BELLEVILLE — At his first youth football practice, Merrick Jackson quickly learned what it was like to be bigger than everyone else around him.
Placed on the second row of the kickoff return team, the 5-foot-9, 200-pound seventh-grader suddenly found the ball in his hands and headed upfield. With players going down all around him like scattered bowling pins, Jackson reached the end zone.
"I was just like running kids over," joked Jackson, now a 6-foot-3, 340-pound senior defensive tackle and University of Illinois recruit who has helped Althoff High reach the Class 2A football quarterfinals. "That was pretty fun. I always knew I was going to be a lineman, but it would be fun to get the ball every once in a while."
Ironically, Jackson sometimes lines up in the Althoff backfield now --but only as a blocker.
"Its pretty fun," he said with a smile. "A lot of teams have started to watch film on that and they start to get out of the way now whenever I come through. That would be even more fun if I got the ball."
Again, the pleading to become Althoff's version of William "The Refrigerator" Perry, the beefy defensive lineman who scored a touchdown for the Chicago Bears in Super Bowl XX.
"He's about as quick any guy I've ever seen that size," said Althoff coach Ken Turner, who doesn't hesitate to play Jackson on the offensive and defensive lines and even in the backfield. "We put him in the backfield to play fullback in some of our sets. I would give him the ball if I could, but he'd have to switch jersey numbers. You know he's asking for it and he wants it."
Althoff (8-3) plays host to Casey (11-0) in the 2A quarterfinals at 7 p.m. Saturday at Lindenwood Stadium.
Big man in the middle
Check the tackle totals for the Althoff linebackers the last few seasons and a good portion of those were made possible at least in part by Jackson.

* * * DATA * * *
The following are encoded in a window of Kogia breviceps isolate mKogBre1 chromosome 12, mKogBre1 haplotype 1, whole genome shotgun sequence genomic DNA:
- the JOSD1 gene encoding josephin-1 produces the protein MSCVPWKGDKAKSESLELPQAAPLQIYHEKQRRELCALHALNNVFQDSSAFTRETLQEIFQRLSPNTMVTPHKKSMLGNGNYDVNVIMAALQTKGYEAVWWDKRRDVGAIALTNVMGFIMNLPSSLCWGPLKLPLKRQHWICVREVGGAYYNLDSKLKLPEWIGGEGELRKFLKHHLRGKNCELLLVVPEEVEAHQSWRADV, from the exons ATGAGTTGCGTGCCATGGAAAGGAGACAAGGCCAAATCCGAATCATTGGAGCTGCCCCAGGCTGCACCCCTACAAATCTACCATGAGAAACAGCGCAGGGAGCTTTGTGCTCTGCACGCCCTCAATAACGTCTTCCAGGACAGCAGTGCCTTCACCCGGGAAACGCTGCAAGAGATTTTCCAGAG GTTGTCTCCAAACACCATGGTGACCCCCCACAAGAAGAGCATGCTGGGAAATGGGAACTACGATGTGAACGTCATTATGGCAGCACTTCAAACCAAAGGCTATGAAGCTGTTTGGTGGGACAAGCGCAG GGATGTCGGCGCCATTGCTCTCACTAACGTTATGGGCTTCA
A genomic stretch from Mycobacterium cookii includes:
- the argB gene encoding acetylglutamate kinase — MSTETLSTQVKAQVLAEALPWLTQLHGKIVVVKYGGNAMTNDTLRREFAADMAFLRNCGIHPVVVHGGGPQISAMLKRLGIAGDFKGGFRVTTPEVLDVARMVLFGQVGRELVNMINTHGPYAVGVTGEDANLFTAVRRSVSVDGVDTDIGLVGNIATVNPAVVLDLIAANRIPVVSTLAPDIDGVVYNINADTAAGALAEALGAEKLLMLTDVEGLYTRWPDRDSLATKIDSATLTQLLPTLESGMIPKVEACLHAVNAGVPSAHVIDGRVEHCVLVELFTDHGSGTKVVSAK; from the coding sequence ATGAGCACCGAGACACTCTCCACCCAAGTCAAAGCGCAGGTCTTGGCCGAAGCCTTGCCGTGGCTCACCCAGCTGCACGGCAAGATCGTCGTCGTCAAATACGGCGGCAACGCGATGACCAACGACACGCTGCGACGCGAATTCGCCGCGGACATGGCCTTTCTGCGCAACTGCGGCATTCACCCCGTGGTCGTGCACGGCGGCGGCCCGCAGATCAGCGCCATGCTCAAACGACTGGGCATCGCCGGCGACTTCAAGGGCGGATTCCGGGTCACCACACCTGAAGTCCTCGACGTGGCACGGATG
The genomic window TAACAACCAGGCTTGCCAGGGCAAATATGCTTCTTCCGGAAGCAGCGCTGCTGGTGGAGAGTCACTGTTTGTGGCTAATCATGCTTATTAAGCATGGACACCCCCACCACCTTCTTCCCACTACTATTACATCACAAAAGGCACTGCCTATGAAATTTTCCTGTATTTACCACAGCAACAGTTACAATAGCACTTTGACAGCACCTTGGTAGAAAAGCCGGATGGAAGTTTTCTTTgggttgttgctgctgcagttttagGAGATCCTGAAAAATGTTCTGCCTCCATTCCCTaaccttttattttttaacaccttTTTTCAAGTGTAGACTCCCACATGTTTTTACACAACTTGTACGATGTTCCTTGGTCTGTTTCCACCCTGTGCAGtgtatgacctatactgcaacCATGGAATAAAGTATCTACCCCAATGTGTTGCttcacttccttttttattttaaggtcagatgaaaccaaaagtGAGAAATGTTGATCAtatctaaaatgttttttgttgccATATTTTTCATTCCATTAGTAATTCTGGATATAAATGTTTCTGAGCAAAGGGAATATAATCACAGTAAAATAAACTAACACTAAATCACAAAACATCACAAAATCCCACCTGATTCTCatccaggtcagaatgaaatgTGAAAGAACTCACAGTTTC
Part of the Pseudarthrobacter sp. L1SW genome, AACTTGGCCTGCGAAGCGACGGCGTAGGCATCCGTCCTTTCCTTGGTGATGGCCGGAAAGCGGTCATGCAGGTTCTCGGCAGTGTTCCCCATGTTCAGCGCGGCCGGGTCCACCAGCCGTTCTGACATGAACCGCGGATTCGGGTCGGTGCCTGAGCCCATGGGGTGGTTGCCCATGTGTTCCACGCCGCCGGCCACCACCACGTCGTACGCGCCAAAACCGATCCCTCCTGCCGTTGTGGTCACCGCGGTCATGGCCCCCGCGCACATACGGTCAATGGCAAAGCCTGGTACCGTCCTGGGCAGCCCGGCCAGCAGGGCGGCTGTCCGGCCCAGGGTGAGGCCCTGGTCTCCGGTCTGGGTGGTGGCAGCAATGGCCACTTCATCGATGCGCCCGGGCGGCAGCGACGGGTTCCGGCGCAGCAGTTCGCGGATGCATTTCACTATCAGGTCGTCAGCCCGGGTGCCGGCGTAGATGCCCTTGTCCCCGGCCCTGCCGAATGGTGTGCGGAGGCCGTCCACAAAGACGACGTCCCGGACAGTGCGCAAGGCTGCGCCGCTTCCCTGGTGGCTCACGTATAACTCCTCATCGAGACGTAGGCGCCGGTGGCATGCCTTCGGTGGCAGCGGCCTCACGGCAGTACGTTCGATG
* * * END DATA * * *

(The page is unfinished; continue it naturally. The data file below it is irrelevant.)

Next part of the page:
The giant defensive tackle clogs the middle, occupying blockers while freeing up Erik Furmanek (138 tackles, three interceptions), Zach Donaldson (87 tackles, four interceptions) and others to make plays.
"He clogs everything up and he can shoot the gaps," Turner said. "He allows our linebackers to play free a lot because you've got to worry about double-teaming him. He doesn't have to make a tackle to make a big impact on a lot of those plays."
Jackson and Furmanek have developed a tight bond. They are so close that Jackson nearly committed to Iowa because he thought Furmanek might be headed there as well.
Furmanek was asked about the most impressive things he has seen Jackson do.
"He got off the ball so quick that he knocked the ball out of the center's hands before he could get it to the quarterback," Furmanek said, recalling a game last season against Mount Vernon. "Now everybody knows who he is and they're sending three people to block him."
Jackson is third on the team with 59 tackles and two sacks, including a team-leading 15 tackles for loss. He also had a memorable interception return for a touchdown in the season-opening win over Collinsville.